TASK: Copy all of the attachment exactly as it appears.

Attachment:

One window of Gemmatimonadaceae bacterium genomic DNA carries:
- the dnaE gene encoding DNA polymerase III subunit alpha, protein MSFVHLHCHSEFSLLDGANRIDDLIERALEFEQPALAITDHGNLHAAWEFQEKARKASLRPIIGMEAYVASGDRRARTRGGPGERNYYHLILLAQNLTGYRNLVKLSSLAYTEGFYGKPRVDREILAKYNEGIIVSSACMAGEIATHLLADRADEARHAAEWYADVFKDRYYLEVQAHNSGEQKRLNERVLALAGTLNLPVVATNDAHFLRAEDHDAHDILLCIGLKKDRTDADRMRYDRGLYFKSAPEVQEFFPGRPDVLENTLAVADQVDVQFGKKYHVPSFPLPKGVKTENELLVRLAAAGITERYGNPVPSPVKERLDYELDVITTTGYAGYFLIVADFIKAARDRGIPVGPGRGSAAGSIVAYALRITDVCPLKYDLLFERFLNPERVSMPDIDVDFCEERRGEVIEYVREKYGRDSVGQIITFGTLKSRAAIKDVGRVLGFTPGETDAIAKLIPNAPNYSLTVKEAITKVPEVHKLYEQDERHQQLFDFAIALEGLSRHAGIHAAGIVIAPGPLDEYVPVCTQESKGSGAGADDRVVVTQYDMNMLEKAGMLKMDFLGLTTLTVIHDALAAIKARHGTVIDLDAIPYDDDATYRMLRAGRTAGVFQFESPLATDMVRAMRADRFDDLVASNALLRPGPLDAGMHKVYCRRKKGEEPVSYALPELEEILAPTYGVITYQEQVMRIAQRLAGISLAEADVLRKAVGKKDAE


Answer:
One window of Gemmatimonadaceae bacterium genomic DNA carries:
- the dnaE gene encoding DNA polymerase III subunit alpha, protein MSFVHLHCHSEFSLLDGANRIDDLIERALEFEQPALAITDHGNLHAAWEFQEKARKASLRPIIGMEAYVASGDRRARTRGGPGERNYYHLILLAQNLTGYRNLVKLSSLAYTEGFYGKPRVDREILAKYNEGIIVSSACMAGEIATHLLADRADEARHAAEWYADVFKDRYYLEVQAHNSGEQKRLNERVLALAGTLNLPVVATNDAHFLRAEDHDAHDILLCIGLKKDRTDADRMRYDRGLYFKSAPEVQEFFPGRPDVLENTLAVADQVDVQFGKKYHVPSFPLPKGVKTENELLVRLAAAGITERYGNPVPSPVKERLDYELDVITTTGYAGYFLIVADFIKAARDRGIPVGPGRGSAAGSIVAYALRITDVCPLKYDLLFERFLNPERVSMPDIDVDFCEERRGEVIEYVREKYGRDSVGQIITFGTLKSRAAIKDVGRVLGFTPGETDAIAKLIPNAPNYSLTVKEAITKVPEVHKLYEQDERHQQLFDFAIALEGLSRHAGIHAAGIVIAPGPLDEYVPVCTQESKGSGAGADDRVVVTQYDMNMLEKAGMLKMDFLGLTTLTVIHDALAAIKARHGTVIDLDAIPYDDDATYRMLRAGRTAGVFQFESPLATDMVRAMRADRFDDLVASNALLRPGPLDAGMHKVYCRRKKGEEPVSYALPELEEILAPTYGVITYQEQVMRIAQRLAGISLAEADVLRKAVGKKDAE